Why India may have to withdraw 2% equalisation levy on firms by 2023

The OECD deal is intended to ensure that multinational digital entities pay more taxes in countries where they have customers or users than from where they operate.

India conceding ground to bring only top 100 digital companies like Google, Facebook, and Netflix into the global taxation pact may have revenue implications.

This will mean that New Delhi will have to withdraw the contentious 2 per cent equalisation levy on e-commerce operators by 2023.

This may have revenue implications for India, experts pointed out, as the equalisation levy has a much lower annual revenue threshold of Rs 2 crore (euro 0.2 million) as against euro 20 billion agreed by 130 countries at the Organization for Economic Cooperation and Development (OECD).

India, along with other developing countries, was pitching for at least euro 1 billion threshold to cover at least 5,000 global entities.

India collected Rs 2,057 crore from the equalisation levy in 2020-21, an 85 per cent growth over Rs 1,136 crore in the previous fiscal.

“The OECD deal being worked out will not give the same amount of revenue. That’s very clear.

“Politically, it will be very difficult to say that we will not withdraw the equalisation levy.

“The levy will most definitely go by 2023 if the proposal comes into effect, unless India can think of some other way of augmenting tax. That bit is not clear yet,” said Akhilesh Ranjan, former member, Central Board of Direct Taxes and currently adviser at PwC.

The OECD Base Erosion and Profit Shifting deal is intended to ensure that multinational digital entities pay more taxes in countries where they have customers or users than from where they operate.

It is also aimed at ensuring that countries give up on unilateral measures to tax digital entities through means like digital services tax or equalisation levy.

“In my view, India will take an aggressive stance to protect its rightful tax base and we will see several rounds of negotiation before equalisation levy 2.0 is removed and a fair consensus is reached to protect the Indian tax base,” said Aravind Srivatsan, partner & tax leader, Nangia Andersen LLP.

He added that large tech firms are already being regulated under the Indian regulation and by 2023 they may need a physical set up to ensure compliance.

The equalisation levy or EL was introduced at the rate of 6 per cent in 2016 for digital advertising services, which led to a Rs 200 crore collection.

The scope was widened in April 2020 to impose a 2 per cent tax on non-resident e-commerce players.

The scope was further expanded in the Budget 2021-22 by way of clarifications.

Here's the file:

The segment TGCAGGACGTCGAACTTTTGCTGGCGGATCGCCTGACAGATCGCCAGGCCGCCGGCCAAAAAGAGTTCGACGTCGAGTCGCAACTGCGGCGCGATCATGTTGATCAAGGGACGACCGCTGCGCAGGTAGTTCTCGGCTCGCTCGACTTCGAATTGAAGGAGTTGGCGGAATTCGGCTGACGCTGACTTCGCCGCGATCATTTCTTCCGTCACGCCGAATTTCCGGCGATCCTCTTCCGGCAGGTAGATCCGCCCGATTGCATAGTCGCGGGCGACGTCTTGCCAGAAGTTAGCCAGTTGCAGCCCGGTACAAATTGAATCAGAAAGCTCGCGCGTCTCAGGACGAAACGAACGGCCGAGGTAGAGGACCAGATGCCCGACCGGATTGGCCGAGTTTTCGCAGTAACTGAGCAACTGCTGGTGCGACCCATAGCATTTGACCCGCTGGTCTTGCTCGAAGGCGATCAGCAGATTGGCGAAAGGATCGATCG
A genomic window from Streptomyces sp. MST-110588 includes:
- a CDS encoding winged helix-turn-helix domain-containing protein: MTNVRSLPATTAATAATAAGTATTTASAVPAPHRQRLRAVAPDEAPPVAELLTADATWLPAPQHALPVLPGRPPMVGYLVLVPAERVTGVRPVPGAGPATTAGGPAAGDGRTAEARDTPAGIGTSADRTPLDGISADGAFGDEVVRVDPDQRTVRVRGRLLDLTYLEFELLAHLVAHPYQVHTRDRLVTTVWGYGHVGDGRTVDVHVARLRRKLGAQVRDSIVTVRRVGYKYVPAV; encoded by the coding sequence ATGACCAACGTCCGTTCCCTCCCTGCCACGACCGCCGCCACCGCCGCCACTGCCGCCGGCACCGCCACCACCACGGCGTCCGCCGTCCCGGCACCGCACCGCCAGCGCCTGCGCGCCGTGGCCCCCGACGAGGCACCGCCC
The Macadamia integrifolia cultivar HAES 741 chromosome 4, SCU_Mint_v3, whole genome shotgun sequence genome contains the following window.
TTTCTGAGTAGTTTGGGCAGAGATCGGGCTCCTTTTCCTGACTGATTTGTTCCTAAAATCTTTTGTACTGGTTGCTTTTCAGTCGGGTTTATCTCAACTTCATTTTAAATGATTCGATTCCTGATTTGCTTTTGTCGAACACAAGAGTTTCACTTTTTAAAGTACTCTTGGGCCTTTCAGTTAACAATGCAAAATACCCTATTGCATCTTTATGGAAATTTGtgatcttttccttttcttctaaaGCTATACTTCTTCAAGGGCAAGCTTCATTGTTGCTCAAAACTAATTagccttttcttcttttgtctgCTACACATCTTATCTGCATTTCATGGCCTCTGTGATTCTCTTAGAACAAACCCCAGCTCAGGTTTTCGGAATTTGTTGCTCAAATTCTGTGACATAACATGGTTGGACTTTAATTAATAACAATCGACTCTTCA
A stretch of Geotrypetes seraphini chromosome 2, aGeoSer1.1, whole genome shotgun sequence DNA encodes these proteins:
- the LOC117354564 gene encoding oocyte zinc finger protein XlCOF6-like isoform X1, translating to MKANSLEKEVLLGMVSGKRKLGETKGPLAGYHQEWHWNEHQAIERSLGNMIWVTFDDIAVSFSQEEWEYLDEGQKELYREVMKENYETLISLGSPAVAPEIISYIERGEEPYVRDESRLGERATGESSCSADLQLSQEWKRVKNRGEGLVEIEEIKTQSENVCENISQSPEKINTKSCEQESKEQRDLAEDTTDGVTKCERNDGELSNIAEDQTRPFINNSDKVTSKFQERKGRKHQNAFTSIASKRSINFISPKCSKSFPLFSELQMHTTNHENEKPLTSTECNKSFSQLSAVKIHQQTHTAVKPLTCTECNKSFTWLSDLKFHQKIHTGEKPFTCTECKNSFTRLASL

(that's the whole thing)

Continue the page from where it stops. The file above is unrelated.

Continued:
The EL has been a bone of contention between India and the United States, with the latter deciding to impose additional tariffs on a slew of Indian imports, including basmati rice, sea food, jewellery, bamboo, semi-precious stones and pearls, among others.

However, the tariffs will remain suspended for six months with an expectation of a multilateral solution to the issue of digital taxation.

With tariff proposals of up to 25 per cent ad valorem on aggregate level of trade, it aims to mop up around $55 million.

This is as much as what India will collect from US companies through the 2 per cent levy.

In fact, in May, India also notified a revenue threshold of Rs 2 crore and a limit of three lakh users for non-resident technology firms to pay tax in India under new or revised bilateral tax pacts.

This is as part of the significant economic presence (SEP) principle.

SEP, introduced in the Finance Bill 2018-19, widened the scope of ‘business connection’ to include provision of download of data or software.

Under the agreed outline of the OECD multilateral solution, a portion of profits of companies with euro 20 billion revenues and a profit margin above 10 per cent would be taxed in jurisdictions where they have sales.

Between 20 per cent and 30 per cent of profits above a 10 per cent margin may be taxed. India will press for taxing 30 per cent profits.

India and other developing countries were fighting to include companies with at least Euro 1 billion in revenues as against the final proposal of euro 20 billion revenues and a profit margin above 10 per cent.

India’s proposed threshold would have covered around 5,000 global companies as against just 100 companies under the final proposal.

However, the government has justified agreeing to a higher threshold to protect its own revenues from large Indian multinationals like TCS and Infosys.

Mukesh Butani, managing partner, BMR Legal, said the agreement hopefully signals the end of unilateral measures which many jurisdictions, including India (by way of EL), have legislated.

It is to bypass the internationally accepted form of taxing income.

Photograph: Dado Ruvic/Reuters

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